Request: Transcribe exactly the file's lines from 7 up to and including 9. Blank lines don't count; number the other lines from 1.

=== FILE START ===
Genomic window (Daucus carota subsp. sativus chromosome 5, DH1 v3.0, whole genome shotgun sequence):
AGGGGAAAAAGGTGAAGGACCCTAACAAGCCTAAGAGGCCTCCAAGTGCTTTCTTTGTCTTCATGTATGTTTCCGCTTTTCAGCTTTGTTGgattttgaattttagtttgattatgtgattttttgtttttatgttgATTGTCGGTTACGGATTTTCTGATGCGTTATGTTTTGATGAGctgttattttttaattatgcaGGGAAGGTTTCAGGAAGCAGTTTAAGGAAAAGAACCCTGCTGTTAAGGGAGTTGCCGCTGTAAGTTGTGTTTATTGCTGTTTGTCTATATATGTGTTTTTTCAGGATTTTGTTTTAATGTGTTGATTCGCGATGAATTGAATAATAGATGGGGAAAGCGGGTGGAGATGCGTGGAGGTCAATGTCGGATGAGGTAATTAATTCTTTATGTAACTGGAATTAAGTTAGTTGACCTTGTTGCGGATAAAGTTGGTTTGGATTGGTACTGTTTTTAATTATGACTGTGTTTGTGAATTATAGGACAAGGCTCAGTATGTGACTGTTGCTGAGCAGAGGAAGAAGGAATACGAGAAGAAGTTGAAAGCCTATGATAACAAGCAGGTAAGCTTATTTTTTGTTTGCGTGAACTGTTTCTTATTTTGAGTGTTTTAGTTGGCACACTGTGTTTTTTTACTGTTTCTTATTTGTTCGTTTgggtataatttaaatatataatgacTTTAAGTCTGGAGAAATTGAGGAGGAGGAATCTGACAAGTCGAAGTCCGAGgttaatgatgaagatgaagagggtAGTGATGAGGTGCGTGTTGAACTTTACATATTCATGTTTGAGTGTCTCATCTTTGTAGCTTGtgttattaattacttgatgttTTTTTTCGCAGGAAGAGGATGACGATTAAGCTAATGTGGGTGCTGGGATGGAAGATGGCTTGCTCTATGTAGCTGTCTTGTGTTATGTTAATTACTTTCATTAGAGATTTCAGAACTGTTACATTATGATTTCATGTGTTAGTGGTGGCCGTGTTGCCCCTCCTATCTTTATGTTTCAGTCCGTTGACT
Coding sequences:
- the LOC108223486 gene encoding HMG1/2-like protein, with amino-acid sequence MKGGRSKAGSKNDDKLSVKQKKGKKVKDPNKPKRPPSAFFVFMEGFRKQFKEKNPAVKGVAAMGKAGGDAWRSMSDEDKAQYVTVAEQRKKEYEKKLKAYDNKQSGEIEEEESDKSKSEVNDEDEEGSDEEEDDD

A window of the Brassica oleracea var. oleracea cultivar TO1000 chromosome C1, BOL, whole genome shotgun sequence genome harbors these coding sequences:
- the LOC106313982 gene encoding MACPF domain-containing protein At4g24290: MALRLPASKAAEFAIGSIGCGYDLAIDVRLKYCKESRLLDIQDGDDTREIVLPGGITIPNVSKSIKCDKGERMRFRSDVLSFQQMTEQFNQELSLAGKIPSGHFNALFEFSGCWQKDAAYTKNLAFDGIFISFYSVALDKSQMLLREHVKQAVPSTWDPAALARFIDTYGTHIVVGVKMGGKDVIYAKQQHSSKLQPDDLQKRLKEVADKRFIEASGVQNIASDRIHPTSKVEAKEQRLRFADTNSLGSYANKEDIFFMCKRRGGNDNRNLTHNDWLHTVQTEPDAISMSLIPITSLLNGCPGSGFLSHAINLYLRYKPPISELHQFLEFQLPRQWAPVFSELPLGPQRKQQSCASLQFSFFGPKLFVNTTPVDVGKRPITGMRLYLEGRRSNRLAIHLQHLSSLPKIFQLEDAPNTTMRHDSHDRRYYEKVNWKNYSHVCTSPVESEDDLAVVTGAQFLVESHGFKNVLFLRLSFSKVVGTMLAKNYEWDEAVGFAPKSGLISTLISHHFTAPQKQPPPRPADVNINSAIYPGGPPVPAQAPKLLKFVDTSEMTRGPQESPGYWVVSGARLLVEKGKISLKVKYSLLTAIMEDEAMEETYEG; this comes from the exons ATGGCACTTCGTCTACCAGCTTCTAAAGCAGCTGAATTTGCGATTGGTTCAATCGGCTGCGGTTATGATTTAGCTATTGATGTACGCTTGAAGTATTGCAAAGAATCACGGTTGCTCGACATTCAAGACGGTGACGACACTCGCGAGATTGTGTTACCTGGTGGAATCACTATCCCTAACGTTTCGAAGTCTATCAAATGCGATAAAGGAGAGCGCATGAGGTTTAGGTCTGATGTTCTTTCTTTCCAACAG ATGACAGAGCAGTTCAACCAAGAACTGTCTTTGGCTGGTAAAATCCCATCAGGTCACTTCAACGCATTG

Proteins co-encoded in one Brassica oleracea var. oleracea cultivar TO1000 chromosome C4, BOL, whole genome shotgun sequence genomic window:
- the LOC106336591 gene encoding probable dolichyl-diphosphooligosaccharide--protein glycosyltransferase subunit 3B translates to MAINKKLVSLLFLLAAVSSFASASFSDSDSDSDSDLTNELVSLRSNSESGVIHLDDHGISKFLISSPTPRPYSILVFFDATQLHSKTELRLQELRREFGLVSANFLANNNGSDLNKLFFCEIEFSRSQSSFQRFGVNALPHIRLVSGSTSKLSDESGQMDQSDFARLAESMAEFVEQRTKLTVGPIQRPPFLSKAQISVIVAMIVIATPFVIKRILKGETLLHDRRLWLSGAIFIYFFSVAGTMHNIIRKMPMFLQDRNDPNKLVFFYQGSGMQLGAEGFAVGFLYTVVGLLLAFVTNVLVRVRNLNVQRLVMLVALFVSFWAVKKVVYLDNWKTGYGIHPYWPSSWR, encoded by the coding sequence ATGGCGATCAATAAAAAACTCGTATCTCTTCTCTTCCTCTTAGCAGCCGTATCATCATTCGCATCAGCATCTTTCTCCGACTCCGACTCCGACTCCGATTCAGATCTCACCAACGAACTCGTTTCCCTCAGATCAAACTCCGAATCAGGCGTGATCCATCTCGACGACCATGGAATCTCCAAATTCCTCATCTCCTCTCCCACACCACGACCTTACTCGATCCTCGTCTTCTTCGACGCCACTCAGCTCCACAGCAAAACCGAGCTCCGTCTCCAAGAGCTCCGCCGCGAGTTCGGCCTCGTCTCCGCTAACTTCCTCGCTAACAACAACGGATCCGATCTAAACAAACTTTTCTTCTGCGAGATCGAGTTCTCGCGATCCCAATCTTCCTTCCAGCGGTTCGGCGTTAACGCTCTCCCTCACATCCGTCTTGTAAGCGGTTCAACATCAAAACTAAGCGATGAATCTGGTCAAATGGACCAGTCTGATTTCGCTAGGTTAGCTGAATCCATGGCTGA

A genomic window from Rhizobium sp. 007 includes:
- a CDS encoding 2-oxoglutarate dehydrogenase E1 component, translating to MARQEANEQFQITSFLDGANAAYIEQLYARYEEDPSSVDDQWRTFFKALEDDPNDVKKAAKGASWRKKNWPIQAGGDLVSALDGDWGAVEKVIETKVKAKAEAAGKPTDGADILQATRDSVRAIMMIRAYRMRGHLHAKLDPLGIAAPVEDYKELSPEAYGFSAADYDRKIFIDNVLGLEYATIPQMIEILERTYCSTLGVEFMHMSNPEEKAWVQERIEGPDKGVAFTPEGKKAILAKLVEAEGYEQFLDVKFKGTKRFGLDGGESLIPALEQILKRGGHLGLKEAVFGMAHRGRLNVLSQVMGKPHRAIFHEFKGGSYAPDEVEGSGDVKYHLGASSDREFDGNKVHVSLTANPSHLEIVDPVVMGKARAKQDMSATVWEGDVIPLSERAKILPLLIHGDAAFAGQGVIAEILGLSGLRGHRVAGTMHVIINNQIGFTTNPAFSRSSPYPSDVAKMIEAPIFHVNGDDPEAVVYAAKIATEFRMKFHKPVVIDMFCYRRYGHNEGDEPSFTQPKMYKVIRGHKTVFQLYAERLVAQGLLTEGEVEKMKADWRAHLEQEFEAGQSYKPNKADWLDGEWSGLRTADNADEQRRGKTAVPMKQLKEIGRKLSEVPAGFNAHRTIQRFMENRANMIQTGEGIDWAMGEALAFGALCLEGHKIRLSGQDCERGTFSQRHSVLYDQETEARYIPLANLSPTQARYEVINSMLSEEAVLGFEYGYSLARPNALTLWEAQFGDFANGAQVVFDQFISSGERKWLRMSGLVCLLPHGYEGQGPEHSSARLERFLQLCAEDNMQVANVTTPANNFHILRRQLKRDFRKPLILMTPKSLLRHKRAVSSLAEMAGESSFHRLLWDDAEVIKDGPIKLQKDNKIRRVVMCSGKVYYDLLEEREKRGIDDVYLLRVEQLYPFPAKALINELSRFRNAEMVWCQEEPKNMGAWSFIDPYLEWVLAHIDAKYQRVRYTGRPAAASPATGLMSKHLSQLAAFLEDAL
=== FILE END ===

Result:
Proteins co-encoded in one Brassica oleracea var. oleracea cultivar TO1000 chromosome C4, BOL, whole genome shotgun sequence genomic window:
- the LOC106336591 gene encoding probable dolichyl-diphosphooligosaccharide--protein glycosyltransferase subunit 3B translates to MAINKKLVSLLFLLAAVSSFASASFSDSDSDSDSDLTNELVSLRSNSESGVIHLDDHGISKFLISSPTPRPYSILVFFDATQLHSKTELRLQELRREFGLVSANFLANNNGSDLNKLFFCEIEFSRSQSSFQRFGVNALPHIRLVSGSTSKLSDESGQMDQSDFARLAESMAEFVEQRTKLTVGPIQRPPFLSKAQISVIVAMIVIATPFVIKRILKGETLLHDRRLWLSGAIFIYFFSVAGTMHNIIRKMPMFLQDRNDPNKLVFFYQGSGMQLGAEGFAVGFLYTVVGLLLAFVTNVLVRVRNLNVQRLVMLVALFVSFWAVKKVVYLDNWKTGYGIHPYWPSSWR, encoded by the coding sequence ATGGCGATCAATAAAAAACTCGTATCTCTTCTCTTCCTCTTAGCAGCCGTATCATCATTCGCATCAGCATCTTTCTCCGACTCCGACTCCGACTCCGATTCAGATCTCACCAACGAACTCGTTTCCCTCAGATCAAACTCCGAATCAGGCGTGATCCATCTCGACGACCATGGAATCTCCAAATTCCTCATCTCCTCTCCCACACCACGACCTTACTCGATCCTCGTCTTCTTCGACGCCACTCAGCTCCACAGCAAAACCGAGCTCCGTCTCCAAGAGCTCCGCCGCGAGTTCGGCCTCGTCTCCGCTAACTTCCTCGCTAACAACAACGGATCCGATCTAAACAAACTTTTCTTCTGCGAGATCGAGTTCTCGCGATCCCAATCTTCCTTCCAGCGGTTCGGCGTTAACGCTCTCCCTCACATCCGTCTTGTAAGCGGTTCAACATCAAAACTAAGCGATGAATCTGGTCAAATGGACCAGTCTGATTTCGCTAGGTTAGCTGAATCCATGGCTGA

A genomic window from Rhizobium sp. 007 includes: